He and his wife also wished to attend a four-day retreat on Buddhism led by the Dalai Lama. He was invited to the event by a Vietnamese woman, Minh Chau Le, who the previous year had led a group of a half-dozen practicioners trained in neurofeedback to train Tibertan doctors working at the Men Tsee Khang Clinic in Dharamsala.
The woman was able to get the Lewisburg couple VIP passes so that they were placed onstage with the Dalia Lama, about a dozen feet away, in a room full of nearly 1,000 other people.
During a break, the Dalai Lama motioned Kirk over, who explained who he was. “I told him that I had a book I wanted to give to him and we wanted to talk to him about neurofeedback and what it could do for the people in the clinic.”
At 6:30 a.m. on a Sunday morning, they were summoned to the Dalai Lama’s private office, first passing through some intense security, said Kirk.
“They check everything. You go through metal detectors and they go through your purse and anything you have carried with you. They make sure the pen is not a poison pen. It was very thorough.”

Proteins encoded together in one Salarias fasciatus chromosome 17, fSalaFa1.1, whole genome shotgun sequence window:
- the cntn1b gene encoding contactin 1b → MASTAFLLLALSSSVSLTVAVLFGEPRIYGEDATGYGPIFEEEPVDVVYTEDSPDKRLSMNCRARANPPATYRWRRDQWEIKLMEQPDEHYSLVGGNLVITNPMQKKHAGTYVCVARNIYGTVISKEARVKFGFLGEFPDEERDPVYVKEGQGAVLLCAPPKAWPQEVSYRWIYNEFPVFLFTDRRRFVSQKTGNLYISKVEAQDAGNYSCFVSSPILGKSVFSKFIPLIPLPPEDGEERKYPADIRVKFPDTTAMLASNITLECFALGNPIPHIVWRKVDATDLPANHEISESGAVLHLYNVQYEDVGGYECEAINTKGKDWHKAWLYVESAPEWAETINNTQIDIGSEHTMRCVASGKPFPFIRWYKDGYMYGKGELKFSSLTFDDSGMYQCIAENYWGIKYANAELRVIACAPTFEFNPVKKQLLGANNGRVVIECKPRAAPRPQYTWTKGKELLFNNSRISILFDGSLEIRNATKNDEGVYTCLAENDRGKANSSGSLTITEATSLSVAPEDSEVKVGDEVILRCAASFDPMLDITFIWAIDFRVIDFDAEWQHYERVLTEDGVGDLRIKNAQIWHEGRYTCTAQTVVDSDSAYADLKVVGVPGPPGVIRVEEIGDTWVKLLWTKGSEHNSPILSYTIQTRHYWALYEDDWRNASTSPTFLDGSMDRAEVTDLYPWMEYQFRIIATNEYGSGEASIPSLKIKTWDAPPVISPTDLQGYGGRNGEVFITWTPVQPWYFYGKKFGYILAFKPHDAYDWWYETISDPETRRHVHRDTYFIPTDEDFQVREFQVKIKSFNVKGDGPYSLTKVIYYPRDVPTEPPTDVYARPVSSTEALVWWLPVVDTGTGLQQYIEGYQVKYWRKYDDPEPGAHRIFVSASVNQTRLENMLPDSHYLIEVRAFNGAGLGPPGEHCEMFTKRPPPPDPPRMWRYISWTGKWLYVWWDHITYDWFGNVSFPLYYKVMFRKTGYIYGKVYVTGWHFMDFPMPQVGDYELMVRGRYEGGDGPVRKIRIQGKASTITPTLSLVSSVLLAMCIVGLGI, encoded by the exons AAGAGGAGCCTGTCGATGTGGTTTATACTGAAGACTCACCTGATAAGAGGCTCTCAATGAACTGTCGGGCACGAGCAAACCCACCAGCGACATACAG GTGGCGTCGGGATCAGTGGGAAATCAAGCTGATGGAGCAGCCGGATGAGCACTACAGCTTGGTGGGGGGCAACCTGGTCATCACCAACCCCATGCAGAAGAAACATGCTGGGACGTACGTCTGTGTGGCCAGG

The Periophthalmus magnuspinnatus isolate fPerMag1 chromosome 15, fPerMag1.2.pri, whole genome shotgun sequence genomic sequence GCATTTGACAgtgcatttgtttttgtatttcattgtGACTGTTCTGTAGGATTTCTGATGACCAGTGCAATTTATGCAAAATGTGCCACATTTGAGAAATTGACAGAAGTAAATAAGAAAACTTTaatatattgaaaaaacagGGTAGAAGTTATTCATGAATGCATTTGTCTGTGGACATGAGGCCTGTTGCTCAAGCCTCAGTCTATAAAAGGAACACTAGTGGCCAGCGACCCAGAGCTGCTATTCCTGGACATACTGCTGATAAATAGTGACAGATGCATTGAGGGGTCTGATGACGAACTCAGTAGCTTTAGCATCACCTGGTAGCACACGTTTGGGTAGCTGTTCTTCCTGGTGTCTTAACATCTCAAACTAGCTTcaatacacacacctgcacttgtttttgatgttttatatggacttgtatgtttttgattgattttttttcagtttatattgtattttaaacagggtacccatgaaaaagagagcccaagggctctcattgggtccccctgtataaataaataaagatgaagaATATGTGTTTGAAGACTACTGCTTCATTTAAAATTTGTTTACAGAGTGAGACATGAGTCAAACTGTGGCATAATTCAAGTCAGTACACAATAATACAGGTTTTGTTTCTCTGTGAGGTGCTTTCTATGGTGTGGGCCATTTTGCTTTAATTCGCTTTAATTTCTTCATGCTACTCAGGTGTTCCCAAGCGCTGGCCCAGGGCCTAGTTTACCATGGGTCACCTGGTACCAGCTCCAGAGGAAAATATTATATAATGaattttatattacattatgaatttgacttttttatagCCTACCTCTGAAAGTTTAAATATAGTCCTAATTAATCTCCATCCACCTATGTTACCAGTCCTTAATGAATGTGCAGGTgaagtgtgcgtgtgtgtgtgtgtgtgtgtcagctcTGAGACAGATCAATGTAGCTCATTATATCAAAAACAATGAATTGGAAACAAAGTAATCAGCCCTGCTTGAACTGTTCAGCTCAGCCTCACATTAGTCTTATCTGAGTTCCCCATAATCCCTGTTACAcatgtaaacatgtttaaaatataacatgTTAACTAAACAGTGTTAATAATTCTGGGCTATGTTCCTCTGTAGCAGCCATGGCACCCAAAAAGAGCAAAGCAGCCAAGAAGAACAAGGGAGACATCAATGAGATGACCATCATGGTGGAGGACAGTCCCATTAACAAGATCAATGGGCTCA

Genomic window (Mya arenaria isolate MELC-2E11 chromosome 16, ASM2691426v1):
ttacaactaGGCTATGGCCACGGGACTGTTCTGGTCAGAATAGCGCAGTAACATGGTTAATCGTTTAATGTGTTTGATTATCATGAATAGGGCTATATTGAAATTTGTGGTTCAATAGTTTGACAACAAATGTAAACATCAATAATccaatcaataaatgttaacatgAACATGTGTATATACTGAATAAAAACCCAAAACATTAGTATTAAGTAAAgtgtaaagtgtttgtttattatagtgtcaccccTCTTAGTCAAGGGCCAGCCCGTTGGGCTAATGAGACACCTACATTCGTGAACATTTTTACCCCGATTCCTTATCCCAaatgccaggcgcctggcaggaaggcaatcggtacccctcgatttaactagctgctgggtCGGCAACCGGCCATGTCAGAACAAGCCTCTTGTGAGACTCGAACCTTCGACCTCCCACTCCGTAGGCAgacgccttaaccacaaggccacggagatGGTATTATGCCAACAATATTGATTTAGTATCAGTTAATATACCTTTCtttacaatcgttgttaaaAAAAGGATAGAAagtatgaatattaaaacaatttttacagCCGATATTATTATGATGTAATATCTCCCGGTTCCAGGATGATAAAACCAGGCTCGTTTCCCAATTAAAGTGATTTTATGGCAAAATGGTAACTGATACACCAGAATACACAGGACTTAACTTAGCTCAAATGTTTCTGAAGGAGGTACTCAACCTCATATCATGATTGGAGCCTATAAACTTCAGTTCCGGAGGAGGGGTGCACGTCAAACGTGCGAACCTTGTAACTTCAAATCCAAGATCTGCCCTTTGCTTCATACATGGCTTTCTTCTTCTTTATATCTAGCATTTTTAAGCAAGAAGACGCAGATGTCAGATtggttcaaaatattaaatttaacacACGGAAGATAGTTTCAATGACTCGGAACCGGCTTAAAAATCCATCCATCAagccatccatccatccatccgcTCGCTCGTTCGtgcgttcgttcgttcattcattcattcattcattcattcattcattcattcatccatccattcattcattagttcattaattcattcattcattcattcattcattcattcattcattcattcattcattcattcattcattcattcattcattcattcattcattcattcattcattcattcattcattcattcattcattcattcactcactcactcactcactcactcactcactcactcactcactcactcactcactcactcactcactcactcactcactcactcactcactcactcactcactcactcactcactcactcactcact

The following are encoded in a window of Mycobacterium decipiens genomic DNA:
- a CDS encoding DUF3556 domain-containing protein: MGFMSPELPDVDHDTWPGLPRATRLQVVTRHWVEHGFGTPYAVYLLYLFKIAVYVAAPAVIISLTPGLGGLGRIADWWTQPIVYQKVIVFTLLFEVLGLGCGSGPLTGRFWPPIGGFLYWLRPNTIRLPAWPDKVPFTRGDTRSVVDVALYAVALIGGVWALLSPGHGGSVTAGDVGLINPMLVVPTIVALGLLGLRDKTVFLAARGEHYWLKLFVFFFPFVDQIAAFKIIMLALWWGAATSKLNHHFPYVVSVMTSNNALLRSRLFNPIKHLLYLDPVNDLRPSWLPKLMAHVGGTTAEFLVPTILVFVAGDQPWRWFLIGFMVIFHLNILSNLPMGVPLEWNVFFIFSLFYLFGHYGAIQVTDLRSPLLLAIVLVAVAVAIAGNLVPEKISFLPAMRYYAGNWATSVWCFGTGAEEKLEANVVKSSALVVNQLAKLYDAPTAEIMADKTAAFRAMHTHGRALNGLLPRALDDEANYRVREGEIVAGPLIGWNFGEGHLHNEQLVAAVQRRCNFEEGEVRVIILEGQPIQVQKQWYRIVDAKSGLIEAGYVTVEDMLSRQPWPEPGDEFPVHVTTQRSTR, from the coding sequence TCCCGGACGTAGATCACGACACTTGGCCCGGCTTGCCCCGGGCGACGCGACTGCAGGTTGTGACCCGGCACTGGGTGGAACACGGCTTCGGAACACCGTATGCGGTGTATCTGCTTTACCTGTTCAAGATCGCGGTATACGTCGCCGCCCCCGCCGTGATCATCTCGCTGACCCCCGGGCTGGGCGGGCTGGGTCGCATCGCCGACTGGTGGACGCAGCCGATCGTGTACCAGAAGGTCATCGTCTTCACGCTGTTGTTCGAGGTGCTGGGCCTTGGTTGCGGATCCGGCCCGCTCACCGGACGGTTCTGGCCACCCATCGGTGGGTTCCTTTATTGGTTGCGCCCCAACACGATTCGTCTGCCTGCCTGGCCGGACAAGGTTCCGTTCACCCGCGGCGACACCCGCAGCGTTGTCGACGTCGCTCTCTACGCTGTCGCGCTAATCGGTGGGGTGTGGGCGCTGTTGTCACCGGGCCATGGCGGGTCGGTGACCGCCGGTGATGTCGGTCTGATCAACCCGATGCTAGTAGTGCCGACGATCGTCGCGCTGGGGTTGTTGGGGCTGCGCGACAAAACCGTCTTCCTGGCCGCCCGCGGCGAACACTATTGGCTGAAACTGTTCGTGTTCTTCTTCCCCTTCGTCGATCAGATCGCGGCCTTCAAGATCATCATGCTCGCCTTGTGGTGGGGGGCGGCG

Soon, they were seated in the Dalai Lama’s study, the couple and their Vietnamese friend on a couch, the Dalai Lama on a chair with two male secretaries nearby.
Kirk had already spoken to the director of the clinic, which had received a donation of $40,000 worth of neurofeedback equipment the year before, along with the arrival of the doctors trained in the technique. But the doctors had not been using the equipment or technique, Kirk told the Dalai Lama.
“What we found out is that the doctors were so overworked that they really didn’t have time or space to do the neurofeedback. It takes about 35 to 40 minutes to do a neurofeedback session. And in that time, they felt guilty for not seeing other patients. In other words, they felt they could have seen two to three to four other patients in that time. That’s how much of a crush their patient load was. So we realized that wasn’t working. Plus when they offered it to people they looked at it kind of askance, They were more used to traditional Tibetan medicine.”